Verizon battles FCC on net neutrality, consumer content

Verizon battles FCC on net neutrality, consumer content

Summary: Verizon and the FCC have taken a dispute over net neutrality to the courtroom.

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U.S. carrier Verizon and the FCC are staging a heavyweight battle over the balance between equal consumer service access to data online and the control that Verizon believes it should have over content, data transportation and its Internet channels.

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The U.S. Federal Communications Commission and one of the largest providers of Internet access in the United States have taken their argument to the U.S. Court of Appeals for the District of Columbia, where oral arguments will be heard this week.

According to the Wall Street Journal, a number of telecommunications firms believe they should be able to use the vast networks they have constructed to tap into additional revenue streams. For example, fees could be charged to content providers in order to 'fast track' content to customers -- which will boost profit for firms in a concentrated, competitive environment.

In comparison, the U.S. agency says that Internet pipelines should be kept open, giving content providers an equal ability to reach consumers -- whether movies, e-commerce websites or medical services are on offer. If access is monetized, then the FCC believes this could tilt the market in favor of capital-rich ISPs, preventing the next big thing -- such as a new social media site or search engine -- from having the opportunity to succeed.

Verizon's case centers around whether the FCC does, or should, have the authority to tell ISPs "that they can't give priority to some Internet services or adjust fees and speeds to handle data-heavy traffic like video," according to the WSJ.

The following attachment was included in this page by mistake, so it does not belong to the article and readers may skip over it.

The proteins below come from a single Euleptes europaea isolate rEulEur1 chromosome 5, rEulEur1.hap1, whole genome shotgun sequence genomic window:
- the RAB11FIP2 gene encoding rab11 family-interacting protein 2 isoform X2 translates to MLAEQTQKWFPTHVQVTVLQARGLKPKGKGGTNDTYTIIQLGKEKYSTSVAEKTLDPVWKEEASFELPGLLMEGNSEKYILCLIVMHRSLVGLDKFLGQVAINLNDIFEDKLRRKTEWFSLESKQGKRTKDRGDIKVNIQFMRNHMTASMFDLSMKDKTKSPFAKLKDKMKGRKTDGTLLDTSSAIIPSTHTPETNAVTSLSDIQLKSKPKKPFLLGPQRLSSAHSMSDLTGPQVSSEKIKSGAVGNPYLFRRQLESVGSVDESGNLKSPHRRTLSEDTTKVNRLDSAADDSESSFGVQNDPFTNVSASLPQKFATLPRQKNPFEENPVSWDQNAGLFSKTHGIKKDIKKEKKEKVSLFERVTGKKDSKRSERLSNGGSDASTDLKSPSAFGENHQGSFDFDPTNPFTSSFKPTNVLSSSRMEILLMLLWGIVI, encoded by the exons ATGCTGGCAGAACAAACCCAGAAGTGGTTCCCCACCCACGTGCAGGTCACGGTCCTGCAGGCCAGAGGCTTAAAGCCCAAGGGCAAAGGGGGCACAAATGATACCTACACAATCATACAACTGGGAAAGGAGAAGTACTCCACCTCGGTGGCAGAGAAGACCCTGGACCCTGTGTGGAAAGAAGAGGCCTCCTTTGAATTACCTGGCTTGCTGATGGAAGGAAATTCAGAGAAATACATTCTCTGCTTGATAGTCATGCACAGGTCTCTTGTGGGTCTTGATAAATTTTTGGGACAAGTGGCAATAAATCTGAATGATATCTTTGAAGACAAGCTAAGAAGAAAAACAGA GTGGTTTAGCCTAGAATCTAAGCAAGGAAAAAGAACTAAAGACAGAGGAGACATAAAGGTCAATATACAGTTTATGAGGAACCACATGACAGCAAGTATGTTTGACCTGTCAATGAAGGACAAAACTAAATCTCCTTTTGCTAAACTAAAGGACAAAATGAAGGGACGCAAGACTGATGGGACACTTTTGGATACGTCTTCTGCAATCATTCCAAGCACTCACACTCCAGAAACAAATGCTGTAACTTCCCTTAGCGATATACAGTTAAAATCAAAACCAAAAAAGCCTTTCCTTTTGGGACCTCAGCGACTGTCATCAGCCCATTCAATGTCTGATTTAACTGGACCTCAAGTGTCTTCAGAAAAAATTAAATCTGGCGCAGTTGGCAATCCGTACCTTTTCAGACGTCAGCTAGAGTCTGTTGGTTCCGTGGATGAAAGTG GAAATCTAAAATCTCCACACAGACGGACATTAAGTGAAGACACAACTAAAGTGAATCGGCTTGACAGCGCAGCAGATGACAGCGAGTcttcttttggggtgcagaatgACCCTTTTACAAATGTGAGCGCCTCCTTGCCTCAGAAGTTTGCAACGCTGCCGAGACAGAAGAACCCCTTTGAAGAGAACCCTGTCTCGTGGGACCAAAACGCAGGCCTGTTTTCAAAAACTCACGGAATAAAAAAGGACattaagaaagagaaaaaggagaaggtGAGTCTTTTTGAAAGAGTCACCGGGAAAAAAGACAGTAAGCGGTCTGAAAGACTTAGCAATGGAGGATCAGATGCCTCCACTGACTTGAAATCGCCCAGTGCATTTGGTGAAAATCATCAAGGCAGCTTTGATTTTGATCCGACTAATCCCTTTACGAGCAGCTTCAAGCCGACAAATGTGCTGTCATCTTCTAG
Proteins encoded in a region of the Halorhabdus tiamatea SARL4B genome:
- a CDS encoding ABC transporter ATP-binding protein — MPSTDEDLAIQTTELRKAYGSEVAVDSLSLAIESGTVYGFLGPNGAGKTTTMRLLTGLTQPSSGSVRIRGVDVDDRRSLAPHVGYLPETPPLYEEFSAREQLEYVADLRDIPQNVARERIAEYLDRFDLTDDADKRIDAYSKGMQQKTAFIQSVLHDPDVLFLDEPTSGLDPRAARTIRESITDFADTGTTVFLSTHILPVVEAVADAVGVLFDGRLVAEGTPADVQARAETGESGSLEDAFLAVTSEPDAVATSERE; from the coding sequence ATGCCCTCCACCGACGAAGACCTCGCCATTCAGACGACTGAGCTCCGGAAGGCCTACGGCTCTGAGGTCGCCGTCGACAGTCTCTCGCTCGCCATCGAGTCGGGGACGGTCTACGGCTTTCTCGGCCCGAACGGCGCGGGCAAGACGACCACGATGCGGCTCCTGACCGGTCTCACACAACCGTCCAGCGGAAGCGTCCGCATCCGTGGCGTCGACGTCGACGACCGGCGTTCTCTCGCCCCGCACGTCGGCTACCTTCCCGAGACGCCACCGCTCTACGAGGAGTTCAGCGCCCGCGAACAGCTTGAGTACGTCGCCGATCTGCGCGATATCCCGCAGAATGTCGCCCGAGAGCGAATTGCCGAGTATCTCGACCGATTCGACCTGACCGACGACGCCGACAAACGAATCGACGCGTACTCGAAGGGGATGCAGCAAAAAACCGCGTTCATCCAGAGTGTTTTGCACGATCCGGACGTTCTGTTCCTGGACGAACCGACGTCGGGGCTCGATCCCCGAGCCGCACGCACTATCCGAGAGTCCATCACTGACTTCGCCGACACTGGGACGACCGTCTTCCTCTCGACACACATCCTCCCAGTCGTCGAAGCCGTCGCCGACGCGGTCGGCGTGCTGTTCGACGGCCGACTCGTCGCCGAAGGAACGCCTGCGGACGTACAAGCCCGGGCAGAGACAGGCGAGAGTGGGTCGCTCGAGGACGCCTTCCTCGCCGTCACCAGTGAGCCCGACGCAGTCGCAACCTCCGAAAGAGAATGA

The battle highlights the constant struggle faced by regulators and Internet service companies. As firms look for new ways to generate revenue streams, the FCC's "net neutrality" rules, imposed in 2011, are proving to be an obstacle.

The FCC regulates telecommunications services in the United States. The agency's net neutrality rules prevent ISPs from blocking or discriminating against different types of lawful Internet traffic, but allows firms to do what they have to as long as they adhere to "reasonable network management." Companies are also required to disclose network-management practices.

The guidelines were put in place after the agency said "several broadband access providers had blocked or degraded service," including Comcast's past blocking of users accessing BitTorrent.

The agency attempted to punish Comcast in 2010, but lost the battle on appeal after Comcast argued that the FCC did not have the authority to penalize it. Another loss could make communications companies further question how much authority the agency has to regulate Internet service providers, especially as communication continues to shift from the traditional telephone to the web, which has altered how much money can be made from providing communication channels.

Verizon says that the FCC is overstepping the mark, whereas the U.S. agency wants to maintain a balance of equality for the next generation of entrepreneurs.

"This will determine whether the laws and regulations of the past -- the pre-Internet age -- will apply to the Internet's future," said Scott Cleland, the chairman of NetCompetition told the New York Times. “It will determine the regulatory power and authority of the F.C.C. in the 21st century."

Topics: Verizon, Broadband, Government US

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6 comments
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  • Consumers must not tolerate ...

    ... any further incursions into their privacy; freedom and Internet capability by greedy, manipulative, unethical global corporations.

    Indeed the balance must be tilted back towards consumers and businesses at the expense of the incumbent companies.

    ZDNET too must play a part in resetting the balance ... a part which it appears extremely reluctant to play.
    jacksonjohn
    • said every

      socialist in history.
      ccs9623
      • Maybe every socialist in history was PARTLY right.